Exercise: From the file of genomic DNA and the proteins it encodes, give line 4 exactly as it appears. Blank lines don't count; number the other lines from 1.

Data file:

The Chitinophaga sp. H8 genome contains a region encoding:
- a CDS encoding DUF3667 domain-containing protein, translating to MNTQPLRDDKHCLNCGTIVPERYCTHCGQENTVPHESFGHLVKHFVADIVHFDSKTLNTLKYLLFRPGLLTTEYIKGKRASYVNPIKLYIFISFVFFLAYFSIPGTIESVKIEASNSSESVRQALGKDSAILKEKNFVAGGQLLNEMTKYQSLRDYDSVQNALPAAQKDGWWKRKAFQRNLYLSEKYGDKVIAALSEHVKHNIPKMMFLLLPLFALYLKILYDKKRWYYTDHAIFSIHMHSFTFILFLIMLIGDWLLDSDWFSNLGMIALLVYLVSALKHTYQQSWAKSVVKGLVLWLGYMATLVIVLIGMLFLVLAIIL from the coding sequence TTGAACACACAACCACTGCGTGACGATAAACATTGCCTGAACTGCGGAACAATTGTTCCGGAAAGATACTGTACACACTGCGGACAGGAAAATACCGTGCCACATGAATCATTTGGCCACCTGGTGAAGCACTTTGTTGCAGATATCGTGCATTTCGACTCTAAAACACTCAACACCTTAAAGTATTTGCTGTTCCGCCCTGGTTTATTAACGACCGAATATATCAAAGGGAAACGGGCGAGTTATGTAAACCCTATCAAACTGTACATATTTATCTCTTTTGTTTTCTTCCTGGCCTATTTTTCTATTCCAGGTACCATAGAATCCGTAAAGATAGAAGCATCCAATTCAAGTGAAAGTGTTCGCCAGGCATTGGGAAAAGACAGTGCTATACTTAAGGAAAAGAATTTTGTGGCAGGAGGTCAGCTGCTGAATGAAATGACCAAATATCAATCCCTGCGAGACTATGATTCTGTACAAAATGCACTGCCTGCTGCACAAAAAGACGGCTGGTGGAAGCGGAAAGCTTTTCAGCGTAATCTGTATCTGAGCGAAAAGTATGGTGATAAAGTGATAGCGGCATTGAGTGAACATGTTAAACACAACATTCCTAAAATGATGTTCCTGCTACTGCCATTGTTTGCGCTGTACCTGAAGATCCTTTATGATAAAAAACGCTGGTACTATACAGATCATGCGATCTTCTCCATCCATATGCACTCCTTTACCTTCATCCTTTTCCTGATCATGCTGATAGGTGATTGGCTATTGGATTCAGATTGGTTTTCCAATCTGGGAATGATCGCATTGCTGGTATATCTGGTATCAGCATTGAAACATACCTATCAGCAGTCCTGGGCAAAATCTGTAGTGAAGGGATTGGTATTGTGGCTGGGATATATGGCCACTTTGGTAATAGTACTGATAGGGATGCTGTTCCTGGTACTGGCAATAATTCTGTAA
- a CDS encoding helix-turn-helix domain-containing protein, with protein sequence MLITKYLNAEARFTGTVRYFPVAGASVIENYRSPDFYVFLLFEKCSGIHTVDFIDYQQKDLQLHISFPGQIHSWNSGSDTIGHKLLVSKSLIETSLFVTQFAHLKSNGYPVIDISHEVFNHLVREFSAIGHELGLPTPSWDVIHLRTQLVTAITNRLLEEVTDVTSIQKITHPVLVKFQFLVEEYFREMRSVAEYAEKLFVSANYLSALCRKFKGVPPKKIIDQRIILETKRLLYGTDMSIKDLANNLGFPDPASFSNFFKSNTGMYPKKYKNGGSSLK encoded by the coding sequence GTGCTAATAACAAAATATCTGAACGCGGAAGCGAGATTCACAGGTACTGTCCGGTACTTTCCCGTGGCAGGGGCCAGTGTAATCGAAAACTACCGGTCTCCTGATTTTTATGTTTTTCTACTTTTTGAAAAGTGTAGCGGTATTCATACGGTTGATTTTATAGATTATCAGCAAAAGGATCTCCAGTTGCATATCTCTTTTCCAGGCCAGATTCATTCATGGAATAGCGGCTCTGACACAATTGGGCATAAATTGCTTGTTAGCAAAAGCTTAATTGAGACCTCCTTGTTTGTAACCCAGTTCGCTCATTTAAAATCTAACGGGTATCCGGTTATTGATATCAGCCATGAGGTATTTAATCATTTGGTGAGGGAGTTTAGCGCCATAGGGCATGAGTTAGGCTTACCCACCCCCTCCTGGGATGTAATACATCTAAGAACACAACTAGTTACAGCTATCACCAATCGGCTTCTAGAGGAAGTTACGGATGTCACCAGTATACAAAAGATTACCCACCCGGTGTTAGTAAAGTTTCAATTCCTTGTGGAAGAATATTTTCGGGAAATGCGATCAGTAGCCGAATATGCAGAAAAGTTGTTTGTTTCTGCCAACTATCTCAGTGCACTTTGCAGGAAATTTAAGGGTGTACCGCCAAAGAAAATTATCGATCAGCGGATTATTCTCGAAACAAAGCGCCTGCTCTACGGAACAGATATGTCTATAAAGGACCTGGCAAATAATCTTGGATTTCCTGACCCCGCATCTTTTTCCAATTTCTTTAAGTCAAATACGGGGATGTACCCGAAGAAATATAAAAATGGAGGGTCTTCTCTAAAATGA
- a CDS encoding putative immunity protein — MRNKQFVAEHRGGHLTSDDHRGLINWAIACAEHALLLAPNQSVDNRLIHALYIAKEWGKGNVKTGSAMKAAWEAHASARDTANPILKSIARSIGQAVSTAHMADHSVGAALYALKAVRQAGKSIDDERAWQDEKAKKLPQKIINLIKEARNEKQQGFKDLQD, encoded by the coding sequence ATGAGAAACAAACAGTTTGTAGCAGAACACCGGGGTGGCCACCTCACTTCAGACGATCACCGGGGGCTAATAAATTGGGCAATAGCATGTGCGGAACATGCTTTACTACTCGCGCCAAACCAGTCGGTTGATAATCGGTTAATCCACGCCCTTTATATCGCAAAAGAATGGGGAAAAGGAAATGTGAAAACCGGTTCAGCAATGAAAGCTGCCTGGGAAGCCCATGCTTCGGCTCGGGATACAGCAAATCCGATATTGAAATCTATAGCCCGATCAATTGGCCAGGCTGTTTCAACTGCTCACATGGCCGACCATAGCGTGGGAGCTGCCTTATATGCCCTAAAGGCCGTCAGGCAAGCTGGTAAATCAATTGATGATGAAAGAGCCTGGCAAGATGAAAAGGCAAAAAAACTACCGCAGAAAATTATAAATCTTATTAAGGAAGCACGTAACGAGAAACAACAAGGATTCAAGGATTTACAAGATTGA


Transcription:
- a CDS encoding putative immunity protein — MRNKQFVAEHRGGHLTSDDHRGLINWAIACAEHALLLAPNQSVDNRLIHALYIAKEWGKGNVKTGSAMKAAWEAHASARDTANPILKSIARSIGQAVSTAHMADHSVGAALYALKAVRQAGKSIDDERAWQDEKAKKLPQKIINLIKEARNEKQQGFKDLQD, encoded by the coding sequence ATGAGAAACAAACAGTTTGTAGCAGAACACCGGGGTGGCCACCTCACTTCAGACGATCACCGGGGGCTAATAAATTGGGCAATAGCATGTGCGGAACATGCTTTACTACTCGCGCCAAACCAGTCGGTTGATAATCGGTTAATCCACGCCCTTTATATCGCAAAAGAATGGGGAAAAGGAAATGTGAAAACCGGTTCAGCAATGAAAGCTGCCTGGGAAGCCCATGCTTCGGCTCGGGATACAGCAAATCCGATATTGAAATCTATAGCCCGATCAATTGGCCAGGCTGTTTCAACTGCTCACATGGCCGACCATAGCGTGGGAGCTGCCTTATATGCCCTAAAGGCCGTCAGGCAAGCTGGTAAATCAATTGATGATGAAAGAGCCTGGCAAGATGAAAAGGCAAAAAAACTACCGCAGAAAATTATAAATCTTATTAAGGAAGCACGTAACGAGAAACAACAAGGATTCAAGGATTTACAAGATTGA